Yesterday, for the first time in my 28 years in Boston, I did the famous Boston Pops July 4 celebration. I’ve never been one for big crowds, but a visit from friends who wanted to experience this Boston tradition overcame my resistance. Because we opted not to do the early a.m. campout, we didn’t get in front of the bandshell, but we found a place on an adjacent Beacon Hill street where we could hear the music, peer onto the stage, and see the fireworks bursting from behind the trees. It was great fun.
Before we reached the July 4 celebration, we passed by the National Park Service monument paying tribute to the storied 54th Massachusetts Regiment, one of the first regiments of African American soldiers during the Civil War. There we talked to a Civil War re-enactor who was in full uniform. He explained to us with pride in his eyes that his family tree includes a member of that regiment, and he demonstrated the nine-step process of loading a rifle of that era. It was a wonderfully educational and heartfelt conversation.
All in all, this was a triumphant and festive day for my home city, the return of a holiday tradition that had been cancelled during the past two July 4ths due to the pandemic.
When the Boston Pops Orchestra played its medley of patriotic songs, however, I found myself getting emotional over our nation’s current state of affairs. I now live in a country as deeply divided as I’ve ever seen. And those divisions are unlikely to heal anytime soon.
The nation’s July 4 festivities were horribly savaged by news from Highland Park, Illinois — a suburb of Chicago — of a mass shooting at the town’s Fourth of July parade that left at least six people dead and over 30 injured. A suspect, a 22-year-old white male, was later peacefully taken into custody.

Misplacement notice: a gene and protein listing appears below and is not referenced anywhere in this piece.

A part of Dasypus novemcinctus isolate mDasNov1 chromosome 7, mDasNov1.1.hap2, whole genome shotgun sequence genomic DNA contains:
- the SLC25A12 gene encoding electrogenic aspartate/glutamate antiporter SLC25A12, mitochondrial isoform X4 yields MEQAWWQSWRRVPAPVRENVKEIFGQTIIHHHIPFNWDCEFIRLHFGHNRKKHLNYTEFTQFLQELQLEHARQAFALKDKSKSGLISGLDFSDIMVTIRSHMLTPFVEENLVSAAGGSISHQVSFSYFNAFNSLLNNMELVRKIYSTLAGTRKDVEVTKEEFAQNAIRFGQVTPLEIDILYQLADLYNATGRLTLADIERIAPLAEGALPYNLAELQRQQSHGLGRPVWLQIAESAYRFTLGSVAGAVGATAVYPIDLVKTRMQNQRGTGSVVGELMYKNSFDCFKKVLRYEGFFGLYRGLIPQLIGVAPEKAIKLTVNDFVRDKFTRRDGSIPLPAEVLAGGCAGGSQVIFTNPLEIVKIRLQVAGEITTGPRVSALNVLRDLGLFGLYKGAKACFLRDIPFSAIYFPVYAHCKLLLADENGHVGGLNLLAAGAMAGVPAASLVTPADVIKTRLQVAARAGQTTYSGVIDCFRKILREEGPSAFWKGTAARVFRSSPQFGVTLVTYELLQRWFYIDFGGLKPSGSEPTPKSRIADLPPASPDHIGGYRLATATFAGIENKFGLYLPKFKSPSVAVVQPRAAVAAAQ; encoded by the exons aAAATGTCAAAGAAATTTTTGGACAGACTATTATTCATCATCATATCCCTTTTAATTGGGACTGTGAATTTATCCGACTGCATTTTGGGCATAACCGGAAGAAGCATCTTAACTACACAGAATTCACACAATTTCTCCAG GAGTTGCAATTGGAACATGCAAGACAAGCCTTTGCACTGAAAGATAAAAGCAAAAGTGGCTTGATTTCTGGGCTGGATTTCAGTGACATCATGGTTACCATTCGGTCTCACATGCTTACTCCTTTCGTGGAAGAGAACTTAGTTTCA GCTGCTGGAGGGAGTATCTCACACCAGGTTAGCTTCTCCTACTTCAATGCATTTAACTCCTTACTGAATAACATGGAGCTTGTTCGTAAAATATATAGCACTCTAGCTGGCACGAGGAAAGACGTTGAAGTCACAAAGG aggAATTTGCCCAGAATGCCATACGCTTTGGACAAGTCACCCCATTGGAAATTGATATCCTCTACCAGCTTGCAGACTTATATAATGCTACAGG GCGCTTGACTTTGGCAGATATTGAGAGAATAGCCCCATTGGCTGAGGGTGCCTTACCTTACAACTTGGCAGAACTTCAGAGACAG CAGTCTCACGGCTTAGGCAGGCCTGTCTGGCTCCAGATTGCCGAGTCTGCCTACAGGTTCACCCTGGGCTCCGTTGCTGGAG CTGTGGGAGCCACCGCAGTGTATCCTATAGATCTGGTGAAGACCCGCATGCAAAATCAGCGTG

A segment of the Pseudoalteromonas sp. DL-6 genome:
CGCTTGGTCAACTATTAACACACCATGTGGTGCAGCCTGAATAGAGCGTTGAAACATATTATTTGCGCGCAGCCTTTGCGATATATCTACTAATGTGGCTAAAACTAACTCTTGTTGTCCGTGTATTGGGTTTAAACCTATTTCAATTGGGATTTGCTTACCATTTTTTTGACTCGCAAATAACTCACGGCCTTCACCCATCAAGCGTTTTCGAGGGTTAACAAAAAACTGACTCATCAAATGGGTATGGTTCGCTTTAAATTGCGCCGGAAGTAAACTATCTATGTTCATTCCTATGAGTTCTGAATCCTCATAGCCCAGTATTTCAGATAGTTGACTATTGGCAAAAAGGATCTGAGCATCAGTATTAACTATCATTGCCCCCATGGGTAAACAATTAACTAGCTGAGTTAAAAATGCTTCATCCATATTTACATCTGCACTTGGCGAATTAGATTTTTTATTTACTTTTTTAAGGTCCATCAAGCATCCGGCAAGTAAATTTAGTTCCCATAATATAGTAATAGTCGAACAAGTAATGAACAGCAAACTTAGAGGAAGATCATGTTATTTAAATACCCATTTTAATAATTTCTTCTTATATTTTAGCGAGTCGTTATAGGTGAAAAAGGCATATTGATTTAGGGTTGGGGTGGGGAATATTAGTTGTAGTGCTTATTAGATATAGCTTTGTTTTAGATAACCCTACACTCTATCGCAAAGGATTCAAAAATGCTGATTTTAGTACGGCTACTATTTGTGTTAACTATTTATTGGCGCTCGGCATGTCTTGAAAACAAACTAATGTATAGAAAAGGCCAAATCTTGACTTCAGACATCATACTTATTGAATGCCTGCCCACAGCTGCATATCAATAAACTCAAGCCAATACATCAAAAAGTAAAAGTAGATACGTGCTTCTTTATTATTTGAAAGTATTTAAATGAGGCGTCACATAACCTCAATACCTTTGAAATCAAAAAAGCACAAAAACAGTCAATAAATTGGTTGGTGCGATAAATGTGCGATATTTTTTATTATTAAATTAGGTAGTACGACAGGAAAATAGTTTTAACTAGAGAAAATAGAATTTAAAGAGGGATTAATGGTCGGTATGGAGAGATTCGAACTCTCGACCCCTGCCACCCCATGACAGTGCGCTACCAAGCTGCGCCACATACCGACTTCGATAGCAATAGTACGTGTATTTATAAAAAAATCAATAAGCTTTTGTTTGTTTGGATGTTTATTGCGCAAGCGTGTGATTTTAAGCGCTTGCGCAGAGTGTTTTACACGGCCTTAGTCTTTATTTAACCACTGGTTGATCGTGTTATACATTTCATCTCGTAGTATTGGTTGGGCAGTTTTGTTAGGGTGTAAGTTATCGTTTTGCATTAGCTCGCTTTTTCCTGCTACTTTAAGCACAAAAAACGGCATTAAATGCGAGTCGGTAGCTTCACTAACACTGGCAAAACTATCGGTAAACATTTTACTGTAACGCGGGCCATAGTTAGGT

The city of Akron, Ohio, canceled its July 4 events in the face of weekend protests after its police department released body camera footage of up to eight officers shooting Jayland Walker, a 25-year-old African American male, some 60 times. Walker was not armed at the time he was killed.
Even here in Boston, our holiday weekend was stained by a march of masked white supremacists through the downtown. (Going back to the 1800s, these folks insist on covering their faces.)
On a national scale, the Congressional committee investigating the January 6, 2021 storming of the U.S. Capitol is accumulating more and more evidence that ties the event and participants’ insurrectionist intentions directly to former president Trump. The most damning testimony is coming from his own former staff and other longtime conservative Republicans, many of whom have stated that the election was not stolen and said that they shared this conclusion with Trump. The hearings have also revealed that several of Trump’s strongest supporters in Congress sought pardons in connection with Jan. 6, in anticipation of possible criminal prosecution.
Perhaps the most divisive recent development was last week’s decision by the U.S. Supreme Court to end a long-held right to abortion. The court’s holding, in turn, triggered a wave of red state laws prohibiting abortions, even in the case of rape or incest. (In fact, on CNN the other day, South Dakota governor Kristi Noem repeatedly dodged a question about whether a 10-year-old rape victim — an actual situation in Ohio — should be forced to give birth.)
The behaviors and actions I’m witnessing run counter to the kind of peaceful, ethical, and inclusive nation that I wish to see. I never thought that I would say this during my lifetime, but our American Experiment in freedom and democracy is at greater risk than at any time since the Civil War. The Stars and Stripes may fly forever, but what they represent is increasingly up for grabs.